Related chapters from MM:Chapter 11: Emotions, Aggression, and Stress; Chapter 13: Memory, Learning, and Development
Link ID: 16632 - Posted: 04.10.2012

by Sarah C. P. Williams Ten minutes after they play in a competitive soccer match with an audience of friends and family cheering them on, men from the Tsimane people in lowland Bolivia have testosterone levels 30% higher than they were before the game. If the players were athletes in the United States, this number wouldn't be surprising. But Tsimane men have much lower levels of testosterone throughout their lives than do men in developed countries. The findings may provide clues to how the body regulates short-term versus long-term increases in the hormone. The Tsimane, a population of 15,000 spread among small villages in the Amazon, rely on farming, hunting, and gathering to survive. With only recent exposure to immunizations and modern sanitation methods, the people are plagued by infections, pathogens, respiratory illnesses, and gastrointestinal diseases. This disease burden suggested to anthropologist Benjamin Trumble of the University of Washington, Seattle, that the men would likely have low testosterone levels. "Testosterone is quite energetically expensive and is also thought to interfere with immune functioning," he notes. "So if you're part of a population that faces lots of parasites and pathogens, generally you've adapted to have less testosterone." To confirm his hypothesis, Trumble and colleagues recruited 88 Tsimane men who were playing in a competitive inter-village soccer tournament. Despite their hunter-gatherer lifestyle, the Tsimane have had increasing contact with other populations over the past few decades and have become avid fans of soccer. Men who were participating in the tournament play, on average, three times a week. © 2010 American Association for the Advancement of Science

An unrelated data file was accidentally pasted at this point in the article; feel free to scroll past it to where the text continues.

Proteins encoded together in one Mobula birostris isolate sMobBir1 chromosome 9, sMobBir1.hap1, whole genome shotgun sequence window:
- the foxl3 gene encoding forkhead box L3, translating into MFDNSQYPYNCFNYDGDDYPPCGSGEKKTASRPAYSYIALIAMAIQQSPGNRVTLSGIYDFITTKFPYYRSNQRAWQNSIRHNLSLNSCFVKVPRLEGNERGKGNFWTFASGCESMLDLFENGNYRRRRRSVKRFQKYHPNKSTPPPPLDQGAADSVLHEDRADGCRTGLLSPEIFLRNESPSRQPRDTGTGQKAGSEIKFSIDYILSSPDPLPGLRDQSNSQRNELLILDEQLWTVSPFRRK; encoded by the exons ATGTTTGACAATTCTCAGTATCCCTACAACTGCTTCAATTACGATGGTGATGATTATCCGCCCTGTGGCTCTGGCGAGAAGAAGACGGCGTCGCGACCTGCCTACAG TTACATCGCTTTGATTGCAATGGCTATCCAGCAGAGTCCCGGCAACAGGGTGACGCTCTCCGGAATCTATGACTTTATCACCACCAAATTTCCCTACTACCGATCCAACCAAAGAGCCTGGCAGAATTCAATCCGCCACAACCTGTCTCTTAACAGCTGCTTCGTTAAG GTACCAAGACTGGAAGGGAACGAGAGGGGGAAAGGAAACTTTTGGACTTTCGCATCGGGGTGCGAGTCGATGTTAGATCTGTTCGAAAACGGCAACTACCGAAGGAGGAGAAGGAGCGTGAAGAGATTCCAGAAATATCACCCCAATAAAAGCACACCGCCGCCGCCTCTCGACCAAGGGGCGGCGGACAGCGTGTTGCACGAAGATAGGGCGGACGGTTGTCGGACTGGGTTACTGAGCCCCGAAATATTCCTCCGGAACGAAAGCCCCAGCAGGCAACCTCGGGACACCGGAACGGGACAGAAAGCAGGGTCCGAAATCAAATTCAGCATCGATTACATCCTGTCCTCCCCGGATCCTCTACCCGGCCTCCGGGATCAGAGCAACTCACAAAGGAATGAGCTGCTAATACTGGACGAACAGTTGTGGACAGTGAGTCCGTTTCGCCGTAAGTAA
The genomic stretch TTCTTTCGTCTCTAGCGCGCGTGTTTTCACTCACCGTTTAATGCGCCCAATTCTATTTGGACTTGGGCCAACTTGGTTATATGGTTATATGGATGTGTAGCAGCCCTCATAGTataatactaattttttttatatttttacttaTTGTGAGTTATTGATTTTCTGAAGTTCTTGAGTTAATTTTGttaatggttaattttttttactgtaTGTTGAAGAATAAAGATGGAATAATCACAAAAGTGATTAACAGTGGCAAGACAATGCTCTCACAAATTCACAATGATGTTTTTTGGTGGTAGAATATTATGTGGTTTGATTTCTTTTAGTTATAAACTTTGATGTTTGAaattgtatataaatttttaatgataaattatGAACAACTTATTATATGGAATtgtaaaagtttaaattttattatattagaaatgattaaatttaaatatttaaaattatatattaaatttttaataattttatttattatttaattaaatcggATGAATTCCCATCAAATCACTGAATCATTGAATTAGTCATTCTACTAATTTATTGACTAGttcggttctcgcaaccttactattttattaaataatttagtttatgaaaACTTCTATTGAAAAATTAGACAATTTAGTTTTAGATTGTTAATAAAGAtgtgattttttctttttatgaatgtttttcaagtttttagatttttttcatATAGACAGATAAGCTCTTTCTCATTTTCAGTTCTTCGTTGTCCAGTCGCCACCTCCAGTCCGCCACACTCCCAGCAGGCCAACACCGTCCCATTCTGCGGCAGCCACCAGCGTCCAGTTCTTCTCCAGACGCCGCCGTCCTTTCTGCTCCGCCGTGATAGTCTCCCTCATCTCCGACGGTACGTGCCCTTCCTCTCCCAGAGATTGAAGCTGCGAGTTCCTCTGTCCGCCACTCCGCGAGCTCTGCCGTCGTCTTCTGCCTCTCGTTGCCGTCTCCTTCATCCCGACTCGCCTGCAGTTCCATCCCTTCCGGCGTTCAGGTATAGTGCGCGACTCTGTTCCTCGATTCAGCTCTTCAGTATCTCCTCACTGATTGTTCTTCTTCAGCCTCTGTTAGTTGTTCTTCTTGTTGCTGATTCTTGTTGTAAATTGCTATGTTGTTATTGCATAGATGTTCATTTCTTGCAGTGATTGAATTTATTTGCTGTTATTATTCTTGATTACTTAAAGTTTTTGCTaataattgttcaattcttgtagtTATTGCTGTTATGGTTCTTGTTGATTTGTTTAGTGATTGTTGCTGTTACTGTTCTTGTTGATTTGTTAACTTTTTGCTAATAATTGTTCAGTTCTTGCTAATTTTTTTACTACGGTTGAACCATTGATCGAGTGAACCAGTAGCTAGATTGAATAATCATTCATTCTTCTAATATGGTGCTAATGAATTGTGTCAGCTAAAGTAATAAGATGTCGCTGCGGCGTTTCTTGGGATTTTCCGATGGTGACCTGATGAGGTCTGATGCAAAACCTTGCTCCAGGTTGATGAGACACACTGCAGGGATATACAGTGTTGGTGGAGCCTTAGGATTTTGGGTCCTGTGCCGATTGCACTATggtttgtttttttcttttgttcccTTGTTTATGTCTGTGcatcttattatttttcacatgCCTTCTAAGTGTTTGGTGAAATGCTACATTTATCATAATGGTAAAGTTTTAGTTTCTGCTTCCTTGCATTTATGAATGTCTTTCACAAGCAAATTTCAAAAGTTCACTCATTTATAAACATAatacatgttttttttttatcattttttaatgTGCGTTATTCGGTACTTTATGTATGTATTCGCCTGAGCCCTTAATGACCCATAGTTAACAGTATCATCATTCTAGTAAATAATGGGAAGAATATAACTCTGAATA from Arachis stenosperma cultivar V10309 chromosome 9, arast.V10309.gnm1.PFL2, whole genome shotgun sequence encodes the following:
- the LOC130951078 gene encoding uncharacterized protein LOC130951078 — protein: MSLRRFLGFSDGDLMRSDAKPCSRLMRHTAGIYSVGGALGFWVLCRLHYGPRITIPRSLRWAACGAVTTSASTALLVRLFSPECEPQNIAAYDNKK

Related chapters from BP7e: Chapter 15: Emotions, Aggression, and Stress; Chapter 12: Sex: Evolutionary, Hormonal, and Neural Bases
Related chapters from MM:Chapter 11: Emotions, Aggression, and Stress; Chapter 8: Hormones and Sex
Link ID: 16585 - Posted: 03.29.2012

By Victoria Gill Science reporter, BBC Nature Japanese honeybees' response to a hive-invading giant hornet is efficient and dramatic; they form a "bee ball" around it, serving to cook and asphyxiate it. Now, researchers in Japan have measured the brain activity of honeybees when they form this killer ball. One highly active area of the bees' brains, they believe, allows them to generate the constant heat which is deadly for the hornet. The team published their findings in the open-access journal, PLoS One. Prof Takeo Kubo from the University of Tokyo explained that "higher centres" of the bee's brain, known as the mushroom bodies, were more active in the brains of Japanese honeybees when they were a part of the "hot defensive bee ball". To find this out, the team lured the bees to form their ball by attaching a hornet to the end of a wire and inserting the predator into the hive. This simulated invasion caused the bees to swarm around the hornet. The researchers then plucked a few of the bees from the ball and measured, throughout each of their tiny brains, the relative amount of a chemical that is known to be a "marker" of brain activity. "We found that similar [brain] activity is evoked when the Japanese honeybees are simply exposed to high temperature (46C) in the laboratory," the researcher told BBC Nature. BBC © 2012

Related chapters from BP7e: Chapter 15: Emotions, Aggression, and Stress; Chapter 13: Homeostasis: Active Regulation of the Internal Environment
Related chapters from MM:Chapter 11: Emotions, Aggression, and Stress; Chapter 9: Homeostasis: Active Regulation of the Internal Environment
Link ID: 16526 - Posted: 03.17.2012